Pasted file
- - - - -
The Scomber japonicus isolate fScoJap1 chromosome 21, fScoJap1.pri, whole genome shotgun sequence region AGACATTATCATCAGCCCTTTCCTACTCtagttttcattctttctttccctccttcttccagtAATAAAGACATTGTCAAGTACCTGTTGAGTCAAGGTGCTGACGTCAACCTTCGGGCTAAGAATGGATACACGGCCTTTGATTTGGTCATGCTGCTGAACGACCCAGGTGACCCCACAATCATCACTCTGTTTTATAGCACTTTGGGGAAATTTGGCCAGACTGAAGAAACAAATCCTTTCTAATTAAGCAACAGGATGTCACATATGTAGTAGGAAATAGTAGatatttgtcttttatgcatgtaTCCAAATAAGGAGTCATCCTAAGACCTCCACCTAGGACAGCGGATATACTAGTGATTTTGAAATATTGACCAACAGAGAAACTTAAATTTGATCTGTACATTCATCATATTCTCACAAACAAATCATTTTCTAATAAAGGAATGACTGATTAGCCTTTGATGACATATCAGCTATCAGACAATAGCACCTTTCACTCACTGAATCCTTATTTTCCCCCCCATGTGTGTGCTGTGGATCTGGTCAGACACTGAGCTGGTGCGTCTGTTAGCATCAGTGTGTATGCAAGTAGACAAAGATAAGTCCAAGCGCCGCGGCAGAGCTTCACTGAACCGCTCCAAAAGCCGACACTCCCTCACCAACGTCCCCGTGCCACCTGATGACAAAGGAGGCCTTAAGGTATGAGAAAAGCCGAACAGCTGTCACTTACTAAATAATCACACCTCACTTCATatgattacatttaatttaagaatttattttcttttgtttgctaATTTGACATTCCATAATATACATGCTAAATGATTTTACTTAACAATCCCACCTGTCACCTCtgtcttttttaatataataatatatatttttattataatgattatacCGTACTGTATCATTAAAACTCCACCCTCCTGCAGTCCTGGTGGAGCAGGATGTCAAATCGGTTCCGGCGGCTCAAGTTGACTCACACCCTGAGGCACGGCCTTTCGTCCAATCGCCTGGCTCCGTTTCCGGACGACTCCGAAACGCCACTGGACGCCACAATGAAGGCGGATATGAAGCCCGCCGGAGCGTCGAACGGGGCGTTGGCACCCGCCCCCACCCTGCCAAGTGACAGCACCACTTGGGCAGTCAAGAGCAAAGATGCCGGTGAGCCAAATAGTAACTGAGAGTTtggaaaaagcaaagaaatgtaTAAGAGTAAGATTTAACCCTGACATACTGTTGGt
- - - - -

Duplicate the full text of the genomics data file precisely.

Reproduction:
The Scomber japonicus isolate fScoJap1 chromosome 21, fScoJap1.pri, whole genome shotgun sequence region AGACATTATCATCAGCCCTTTCCTACTCtagttttcattctttctttccctccttcttccagtAATAAAGACATTGTCAAGTACCTGTTGAGTCAAGGTGCTGACGTCAACCTTCGGGCTAAGAATGGATACACGGCCTTTGATTTGGTCATGCTGCTGAACGACCCAGGTGACCCCACAATCATCACTCTGTTTTATAGCACTTTGGGGAAATTTGGCCAGACTGAAGAAACAAATCCTTTCTAATTAAGCAACAGGATGTCACATATGTAGTAGGAAATAGTAGatatttgtcttttatgcatgtaTCCAAATAAGGAGTCATCCTAAGACCTCCACCTAGGACAGCGGATATACTAGTGATTTTGAAATATTGACCAACAGAGAAACTTAAATTTGATCTGTACATTCATCATATTCTCACAAACAAATCATTTTCTAATAAAGGAATGACTGATTAGCCTTTGATGACATATCAGCTATCAGACAATAGCACCTTTCACTCACTGAATCCTTATTTTCCCCCCCATGTGTGTGCTGTGGATCTGGTCAGACACTGAGCTGGTGCGTCTGTTAGCATCAGTGTGTATGCAAGTAGACAAAGATAAGTCCAAGCGCCGCGGCAGAGCTTCACTGAACCGCTCCAAAAGCCGACACTCCCTCACCAACGTCCCCGTGCCACCTGATGACAAAGGAGGCCTTAAGGTATGAGAAAAGCCGAACAGCTGTCACTTACTAAATAATCACACCTCACTTCATatgattacatttaatttaagaatttattttcttttgtttgctaATTTGACATTCCATAATATACATGCTAAATGATTTTACTTAACAATCCCACCTGTCACCTCtgtcttttttaatataataatatatatttttattataatgattatacCGTACTGTATCATTAAAACTCCACCCTCCTGCAGTCCTGGTGGAGCAGGATGTCAAATCGGTTCCGGCGGCTCAAGTTGACTCACACCCTGAGGCACGGCCTTTCGTCCAATCGCCTGGCTCCGTTTCCGGACGACTCCGAAACGCCACTGGACGCCACAATGAAGGCGGATATGAAGCCCGCCGGAGCGTCGAACGGGGCGTTGGCACCCGCCCCCACCCTGCCAAGTGACAGCACCACTTGGGCAGTCAAGAGCAAAGATGCCGGTGAGCCAAATAGTAACTGAGAGTTtggaaaaagcaaagaaatgtaTAAGAGTAAGATTTAACCCTGACATACTGTTGGt